Green Tea Or Coffee May Reduce Stroke RiskEditor's Choice
Main Category: Nutrition / Diet
Also Included In: Stroke; Cardiovascular / Cardiology
Article Date: 15 Mar 2013 - 11:00 PDT
Green Tea Or Coffee May Reduce Stroke Risk
|Patient / Public:|
|Article opinions:||1 posts|
Drinking green tea or coffee on a regular basis is associated with a reduced risk of stroke, says new research published in Stroke: Journal of the American Heart Association.
Researchers conducted a study on a total of 83,269 Japanese adults aged 45 to 74 years, they monitored their green tea and coffee consumption for an average of 13 years to see whether it had any effect on cardiovascular health.
The results of the study indicated that there's a link between high consumption of green tea and coffee and a lower stroke risk.
According to the lead author, Yoshihiro Kokubo, M.D., Ph.D., F.A.H.A., F.A.C.C., F.E.S.C., lead author of the study at Japan's National Cerebral and Cardiovascular Center:
"This is the first large-scale study to examine the combined effects of both green tea and coffee on stroke risks. You may make a small but positive lifestyle change to help lower the risk of stroke by adding daily green tea to your diet."
The researchers analyzed the participants' medical records during the 13 years of follow up, they looked for information about whether they experienced strokes or other health complications. Their findings were adjusted for factors such as age, sex, diet, smoking status, and weight.
Regular green tea and coffee drinkers may have a lower risk of stroke
They found that:
- Those who drank green tea regularly - at least four cups measuring six ounces per day - were about 20 to 30 percent less likely to experience a certain type of stroke compared to those who didn't.
- Daily coffee drinkers were at a 20 percent lower risk of stroke compared to those who rarely drank it.
Previous research indicates that green tea can lower one's risk of heart disease. A study conducted by researchers at UCLA similarly found that the more green tea you drink, the better your odds of staving off a stroke.
The initial results of the study found that those who drank more than two cups of coffee a day were at a higher risk of developing coronary heart disease (CHD), however, after factoring in cigarette smoking they no longer found an association between coffee consumption and CHD.
In fact, according to a study published in Stroke: Journal of the American Heart Association, women who drink more than one cup of coffee per day appear to have a 22 to 25% lower risk of stroke than those who don't.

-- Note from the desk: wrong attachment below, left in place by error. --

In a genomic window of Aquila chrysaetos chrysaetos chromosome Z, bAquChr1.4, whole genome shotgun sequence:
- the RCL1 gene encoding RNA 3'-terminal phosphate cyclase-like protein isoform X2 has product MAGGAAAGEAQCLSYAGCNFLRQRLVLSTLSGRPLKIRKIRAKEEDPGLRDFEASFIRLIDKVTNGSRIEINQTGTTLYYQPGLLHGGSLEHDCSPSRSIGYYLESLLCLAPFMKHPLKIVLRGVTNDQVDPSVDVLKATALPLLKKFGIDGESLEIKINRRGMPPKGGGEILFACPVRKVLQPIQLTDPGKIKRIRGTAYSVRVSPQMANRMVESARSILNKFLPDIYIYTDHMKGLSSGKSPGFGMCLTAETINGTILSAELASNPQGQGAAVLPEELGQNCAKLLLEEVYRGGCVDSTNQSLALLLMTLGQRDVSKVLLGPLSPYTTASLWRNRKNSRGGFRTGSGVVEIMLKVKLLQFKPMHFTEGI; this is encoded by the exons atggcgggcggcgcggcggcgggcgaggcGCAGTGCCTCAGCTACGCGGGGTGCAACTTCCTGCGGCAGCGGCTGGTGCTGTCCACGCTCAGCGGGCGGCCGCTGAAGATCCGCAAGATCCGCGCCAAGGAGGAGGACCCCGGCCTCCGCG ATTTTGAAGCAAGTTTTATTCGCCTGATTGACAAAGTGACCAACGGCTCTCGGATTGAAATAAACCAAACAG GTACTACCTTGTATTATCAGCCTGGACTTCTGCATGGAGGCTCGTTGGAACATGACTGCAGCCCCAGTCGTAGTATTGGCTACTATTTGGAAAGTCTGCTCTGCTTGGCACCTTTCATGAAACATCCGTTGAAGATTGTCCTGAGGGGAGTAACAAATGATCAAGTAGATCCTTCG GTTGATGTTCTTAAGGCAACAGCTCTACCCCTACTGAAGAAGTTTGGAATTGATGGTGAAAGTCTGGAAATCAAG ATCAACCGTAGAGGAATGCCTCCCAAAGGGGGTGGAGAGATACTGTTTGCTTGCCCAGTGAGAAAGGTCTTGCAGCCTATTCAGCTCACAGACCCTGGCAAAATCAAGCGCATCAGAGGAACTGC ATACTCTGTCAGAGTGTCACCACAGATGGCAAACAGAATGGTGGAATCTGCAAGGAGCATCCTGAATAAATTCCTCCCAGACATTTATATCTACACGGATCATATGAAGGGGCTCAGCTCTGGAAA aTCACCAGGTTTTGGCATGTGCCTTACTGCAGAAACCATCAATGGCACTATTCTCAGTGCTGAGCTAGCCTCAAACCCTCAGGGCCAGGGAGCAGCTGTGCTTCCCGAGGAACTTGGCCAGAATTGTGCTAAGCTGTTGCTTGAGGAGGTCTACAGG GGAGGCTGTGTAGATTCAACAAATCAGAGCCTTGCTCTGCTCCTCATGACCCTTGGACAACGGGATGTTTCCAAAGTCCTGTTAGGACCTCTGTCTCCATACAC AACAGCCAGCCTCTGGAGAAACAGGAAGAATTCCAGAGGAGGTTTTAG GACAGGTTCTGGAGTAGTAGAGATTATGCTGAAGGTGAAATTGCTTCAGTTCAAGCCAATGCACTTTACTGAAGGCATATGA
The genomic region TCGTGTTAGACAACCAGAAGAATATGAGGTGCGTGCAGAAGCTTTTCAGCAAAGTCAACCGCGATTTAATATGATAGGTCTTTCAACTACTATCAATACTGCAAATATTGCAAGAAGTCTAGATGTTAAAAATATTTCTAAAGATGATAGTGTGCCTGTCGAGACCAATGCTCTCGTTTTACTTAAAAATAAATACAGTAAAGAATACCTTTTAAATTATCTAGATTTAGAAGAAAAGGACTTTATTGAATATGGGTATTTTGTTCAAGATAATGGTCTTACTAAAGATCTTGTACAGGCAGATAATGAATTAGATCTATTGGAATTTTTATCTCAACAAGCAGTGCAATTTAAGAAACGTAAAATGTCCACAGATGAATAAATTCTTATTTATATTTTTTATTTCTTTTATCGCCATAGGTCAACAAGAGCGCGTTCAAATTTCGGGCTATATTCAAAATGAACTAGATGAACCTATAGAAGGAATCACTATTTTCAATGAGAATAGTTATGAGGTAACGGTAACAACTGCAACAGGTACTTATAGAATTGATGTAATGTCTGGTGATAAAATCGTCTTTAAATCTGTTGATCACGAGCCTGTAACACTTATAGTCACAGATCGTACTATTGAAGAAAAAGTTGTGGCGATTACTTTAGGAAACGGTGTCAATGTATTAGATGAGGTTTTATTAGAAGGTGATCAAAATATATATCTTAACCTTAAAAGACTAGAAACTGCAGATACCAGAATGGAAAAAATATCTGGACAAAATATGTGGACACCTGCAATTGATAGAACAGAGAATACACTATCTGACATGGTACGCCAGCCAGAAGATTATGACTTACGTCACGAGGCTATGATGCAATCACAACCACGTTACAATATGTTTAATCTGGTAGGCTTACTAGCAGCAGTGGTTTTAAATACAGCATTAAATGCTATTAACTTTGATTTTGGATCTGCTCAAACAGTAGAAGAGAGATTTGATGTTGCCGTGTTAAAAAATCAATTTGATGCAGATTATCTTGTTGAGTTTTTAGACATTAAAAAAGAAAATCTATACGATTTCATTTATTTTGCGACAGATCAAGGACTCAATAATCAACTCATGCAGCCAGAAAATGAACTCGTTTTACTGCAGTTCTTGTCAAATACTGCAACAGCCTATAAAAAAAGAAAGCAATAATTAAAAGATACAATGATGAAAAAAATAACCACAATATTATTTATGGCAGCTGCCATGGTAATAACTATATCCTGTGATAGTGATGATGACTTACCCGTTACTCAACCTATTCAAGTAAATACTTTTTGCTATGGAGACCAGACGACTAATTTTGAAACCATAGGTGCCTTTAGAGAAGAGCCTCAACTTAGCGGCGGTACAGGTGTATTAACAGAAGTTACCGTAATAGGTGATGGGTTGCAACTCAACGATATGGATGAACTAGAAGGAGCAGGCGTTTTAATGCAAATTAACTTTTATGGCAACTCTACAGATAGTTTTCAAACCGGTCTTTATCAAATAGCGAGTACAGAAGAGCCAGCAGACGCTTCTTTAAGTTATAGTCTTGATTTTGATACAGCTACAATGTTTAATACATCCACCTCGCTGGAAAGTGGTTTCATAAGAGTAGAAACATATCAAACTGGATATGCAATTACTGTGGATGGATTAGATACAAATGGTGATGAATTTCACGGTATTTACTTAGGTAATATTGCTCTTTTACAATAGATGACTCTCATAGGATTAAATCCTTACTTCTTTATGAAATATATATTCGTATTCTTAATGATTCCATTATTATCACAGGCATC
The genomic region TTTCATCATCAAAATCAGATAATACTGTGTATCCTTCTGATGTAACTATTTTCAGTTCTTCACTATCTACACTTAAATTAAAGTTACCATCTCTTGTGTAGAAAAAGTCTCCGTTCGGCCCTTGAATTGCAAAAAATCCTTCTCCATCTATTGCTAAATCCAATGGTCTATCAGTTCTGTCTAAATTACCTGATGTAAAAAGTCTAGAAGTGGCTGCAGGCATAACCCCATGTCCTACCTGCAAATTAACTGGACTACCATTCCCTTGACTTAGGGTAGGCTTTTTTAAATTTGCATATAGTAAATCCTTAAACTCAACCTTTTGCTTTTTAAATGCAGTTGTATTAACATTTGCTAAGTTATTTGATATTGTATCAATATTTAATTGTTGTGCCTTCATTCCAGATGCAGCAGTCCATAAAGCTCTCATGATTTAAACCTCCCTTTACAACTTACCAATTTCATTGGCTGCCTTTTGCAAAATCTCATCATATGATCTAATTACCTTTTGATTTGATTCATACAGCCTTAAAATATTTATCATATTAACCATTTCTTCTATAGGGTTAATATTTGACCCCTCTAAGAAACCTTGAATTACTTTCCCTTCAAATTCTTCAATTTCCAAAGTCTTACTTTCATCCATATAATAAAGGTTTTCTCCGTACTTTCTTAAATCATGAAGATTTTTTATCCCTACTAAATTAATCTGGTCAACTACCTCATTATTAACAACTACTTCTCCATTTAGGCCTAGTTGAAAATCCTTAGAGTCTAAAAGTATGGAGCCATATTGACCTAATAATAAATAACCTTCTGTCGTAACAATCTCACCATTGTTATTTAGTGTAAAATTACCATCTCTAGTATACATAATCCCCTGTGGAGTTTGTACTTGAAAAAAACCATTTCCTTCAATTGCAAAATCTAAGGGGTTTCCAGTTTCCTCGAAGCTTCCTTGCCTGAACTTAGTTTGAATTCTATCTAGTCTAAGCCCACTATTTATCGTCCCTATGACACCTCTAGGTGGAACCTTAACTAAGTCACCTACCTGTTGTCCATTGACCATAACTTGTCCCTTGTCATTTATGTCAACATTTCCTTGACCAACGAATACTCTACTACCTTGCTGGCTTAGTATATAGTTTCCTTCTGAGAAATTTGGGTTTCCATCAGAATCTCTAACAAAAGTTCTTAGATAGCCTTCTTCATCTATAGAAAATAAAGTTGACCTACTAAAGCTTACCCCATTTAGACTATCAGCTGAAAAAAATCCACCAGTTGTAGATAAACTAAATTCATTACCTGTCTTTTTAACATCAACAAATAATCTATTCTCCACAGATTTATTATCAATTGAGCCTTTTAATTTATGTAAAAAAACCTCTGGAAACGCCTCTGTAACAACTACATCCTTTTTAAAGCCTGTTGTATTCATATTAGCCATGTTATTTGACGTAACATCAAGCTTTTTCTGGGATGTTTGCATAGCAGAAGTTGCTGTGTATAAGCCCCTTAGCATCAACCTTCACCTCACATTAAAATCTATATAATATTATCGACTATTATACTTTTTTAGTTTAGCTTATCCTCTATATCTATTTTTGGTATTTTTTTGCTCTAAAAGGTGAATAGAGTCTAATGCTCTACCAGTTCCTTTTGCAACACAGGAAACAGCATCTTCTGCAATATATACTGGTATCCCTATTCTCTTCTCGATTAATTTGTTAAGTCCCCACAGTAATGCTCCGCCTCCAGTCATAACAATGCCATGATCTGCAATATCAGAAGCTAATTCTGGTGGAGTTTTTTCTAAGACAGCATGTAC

"However, our self-reported data may be reasonably accurate, because nationwide annual health screenings produced similar results, and our validation study showed relatively high validity. The regular action of drinking tea, coffee, largely benefits cardiovascular health because it partly keeps blood clots from forming."
Possibly catechins and chlorogenic acid reduce stroke riskThe researchers are not completely certain what property is in green tea that lowers stroke risk, although they believe it could be a compound group called catechins which have antioxidant and anti-inflammatory effects.
There's a chemical in coffee called chlorogenic acid which reduces a persons risk of developing type 2 diabetes, this could be why coffee drinkers are at a reduced risk of stroke.
As coffee and green tea are the two most popular drinks in the world after water, the finding is very relevant to the U.S. and western Europe as well.
Written by Joseph Nordqvist
Copyright: Medical News Today
Not to be reproduced without permission of Medical News Today
Yoshihiro Kokubo, MD, PhD, FAHA, Hiroyasu Iso, MD, PhD, Isao Saito, MD, PhD, Kazumasa Yamagishi, MD, PhD, Hiroshi Yatsuya, MD, PhD, Junko Ishihara, PhD, Manami Inoue, MD, PhD and Shoichiro Tsugane, MD, PhD
Stroke: Journal of the American Heart Association
23 May. 2013. <http://www.medicalnewstoday.com/articles/257760.php>
Please note: If no author information is provided, the source is cited instead.
Contact Our News Editors
For any corrections of factual information, or to contact the editors please use our feedback form.
Please send any medical news or health news press releases to:
Note: Any medical information published on this website is not intended as a substitute for informed medical advice and you should not take any action before consulting with a health care professional. For more information, please read our terms and conditions.